The trees loomed, arching over the car, and as we got farther from the highway the dense green of the flora began to obscure our view of the morning’s low grey sky. We turned down a pebbled road, driving slowly, checking each mailbox’s number. Suddenly we realized we were right near the water. As we approached the house, the dense greenery parted and a small one story home came into view. Our anticipation sat with us like another passenger in the car.
The screen door opened and out strode Stephen Angell.
Crisp clean jeans and a button down shirt tucked in; he walked briskly, grinning wide, to meet us. After formal introductions and a brief explanation of the property, we were welcomed inside to meet Mia, Angell’s 15-year-old dog, and to see Angell’s work.
Just inside the entryway on a pedestal was a sculpture made of black Italian marble which Angell had entitled Contrapasto.. The curvature and smoothed surface pushing back against the rough nature of the stone, the supple movement of the form in contrast to the natural cleave of the stone was breathtaking–and we were only getting started.
An offer of mint tea was extended and slowly more details of this beautifully decorated home came to attention.
Angell’s intricately designed geometric marble tables were situated between and on either side of a patterned sofa and lovely antique chairs. A coconut sat sprouting a palm on a table by the windowsill and the river rolled past just beyond the edge of the backyard. The screen door to the back yard was open and the unusually chilly April air drifted through the house. Still, the space felt warm and inviting.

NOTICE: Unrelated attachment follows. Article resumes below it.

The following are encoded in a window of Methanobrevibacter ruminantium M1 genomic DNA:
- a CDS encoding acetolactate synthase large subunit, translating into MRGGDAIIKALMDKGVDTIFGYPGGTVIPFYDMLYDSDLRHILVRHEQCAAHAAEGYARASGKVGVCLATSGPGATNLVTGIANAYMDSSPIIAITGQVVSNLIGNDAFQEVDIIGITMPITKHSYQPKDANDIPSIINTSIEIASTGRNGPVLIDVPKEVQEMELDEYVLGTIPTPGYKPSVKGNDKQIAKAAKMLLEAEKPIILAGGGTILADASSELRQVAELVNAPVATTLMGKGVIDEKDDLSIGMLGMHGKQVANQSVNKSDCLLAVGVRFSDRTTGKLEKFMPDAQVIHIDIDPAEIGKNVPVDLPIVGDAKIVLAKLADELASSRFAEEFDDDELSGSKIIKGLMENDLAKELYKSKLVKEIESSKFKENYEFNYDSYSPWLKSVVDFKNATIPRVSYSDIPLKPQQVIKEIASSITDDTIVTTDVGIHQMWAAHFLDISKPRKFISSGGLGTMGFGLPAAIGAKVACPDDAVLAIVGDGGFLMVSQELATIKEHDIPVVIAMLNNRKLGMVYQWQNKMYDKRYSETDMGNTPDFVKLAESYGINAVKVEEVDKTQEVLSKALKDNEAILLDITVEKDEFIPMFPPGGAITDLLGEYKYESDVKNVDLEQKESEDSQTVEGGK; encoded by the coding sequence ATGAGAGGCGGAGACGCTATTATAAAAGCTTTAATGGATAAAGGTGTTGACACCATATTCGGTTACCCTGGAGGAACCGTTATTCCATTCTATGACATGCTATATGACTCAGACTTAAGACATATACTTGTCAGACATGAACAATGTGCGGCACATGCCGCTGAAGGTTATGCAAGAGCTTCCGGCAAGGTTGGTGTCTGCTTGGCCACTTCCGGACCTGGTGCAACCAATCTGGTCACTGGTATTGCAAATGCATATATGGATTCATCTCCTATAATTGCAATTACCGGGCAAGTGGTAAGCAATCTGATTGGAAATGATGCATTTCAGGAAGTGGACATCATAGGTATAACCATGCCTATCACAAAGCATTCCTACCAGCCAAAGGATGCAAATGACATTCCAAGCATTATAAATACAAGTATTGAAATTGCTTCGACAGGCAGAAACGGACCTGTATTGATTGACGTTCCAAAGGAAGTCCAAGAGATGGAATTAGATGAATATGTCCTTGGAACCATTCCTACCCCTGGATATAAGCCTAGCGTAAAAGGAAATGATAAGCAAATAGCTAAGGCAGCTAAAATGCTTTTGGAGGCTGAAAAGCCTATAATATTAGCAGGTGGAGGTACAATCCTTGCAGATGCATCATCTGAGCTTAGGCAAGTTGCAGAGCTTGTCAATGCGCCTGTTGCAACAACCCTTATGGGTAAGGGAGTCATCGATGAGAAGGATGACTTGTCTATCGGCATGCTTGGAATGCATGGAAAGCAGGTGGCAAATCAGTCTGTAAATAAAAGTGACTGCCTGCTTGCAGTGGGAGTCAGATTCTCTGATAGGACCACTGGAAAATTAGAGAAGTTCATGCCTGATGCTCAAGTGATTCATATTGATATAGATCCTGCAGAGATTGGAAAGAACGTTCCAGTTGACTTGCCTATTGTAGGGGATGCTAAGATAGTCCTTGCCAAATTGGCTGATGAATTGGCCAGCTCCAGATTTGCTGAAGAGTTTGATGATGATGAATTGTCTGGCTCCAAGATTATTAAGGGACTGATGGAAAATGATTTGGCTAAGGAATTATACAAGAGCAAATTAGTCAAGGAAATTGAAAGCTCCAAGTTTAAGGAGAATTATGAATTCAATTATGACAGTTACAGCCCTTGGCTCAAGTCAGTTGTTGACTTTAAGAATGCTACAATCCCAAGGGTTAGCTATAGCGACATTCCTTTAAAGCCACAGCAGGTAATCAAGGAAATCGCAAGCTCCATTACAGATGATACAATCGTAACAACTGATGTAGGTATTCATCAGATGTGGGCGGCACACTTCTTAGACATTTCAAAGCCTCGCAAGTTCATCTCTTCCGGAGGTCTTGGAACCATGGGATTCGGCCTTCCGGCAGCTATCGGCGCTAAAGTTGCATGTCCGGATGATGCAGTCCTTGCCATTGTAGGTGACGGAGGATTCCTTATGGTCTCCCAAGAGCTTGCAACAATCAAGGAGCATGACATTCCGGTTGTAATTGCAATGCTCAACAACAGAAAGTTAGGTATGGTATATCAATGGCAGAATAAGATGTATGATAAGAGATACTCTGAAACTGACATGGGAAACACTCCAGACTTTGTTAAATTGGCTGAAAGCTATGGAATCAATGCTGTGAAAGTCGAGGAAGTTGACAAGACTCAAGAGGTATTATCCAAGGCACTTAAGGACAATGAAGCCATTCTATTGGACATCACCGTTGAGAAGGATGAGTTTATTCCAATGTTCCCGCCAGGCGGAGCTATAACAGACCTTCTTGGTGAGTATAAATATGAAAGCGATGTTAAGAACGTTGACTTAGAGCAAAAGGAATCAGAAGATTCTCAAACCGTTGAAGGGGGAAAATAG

Angell began to describe and explain his work that sat on beautifully designed pedestals around the room. One in particular nestled in the corner grabbed my attention; Angell explained it was called Bisou. A smooth white marble reveals a female face turned just to the side: expectant, waiting, poised. Partially inspired by Bernini’s Ecstasy of Saint Teresa, the expression is soft, sweet and joyful.
We continued on into the dining room where the evidence of a perfectly curated home continued to present itself: a family heirloom painted portrait of a boy, flowers on the table, a turtle shell repurposed as a wall lamp.
Three more pedestals presenting three more sculptures stood here, the second of the Contrapasto series and two works unlike the others we had seen so far. One caught my attention in particular: a Portuguese pink and green veined marble. Deftly shaped into a smooth, perfect rectangle pressed up against, and ever so gently set into, a viscous looking and partially unaffected Spanish black marble, polished only on the front facing sides. The rectangular shape pulled away from the black marble, a form trying to free itself, a form revealed, titled Orogeny 1.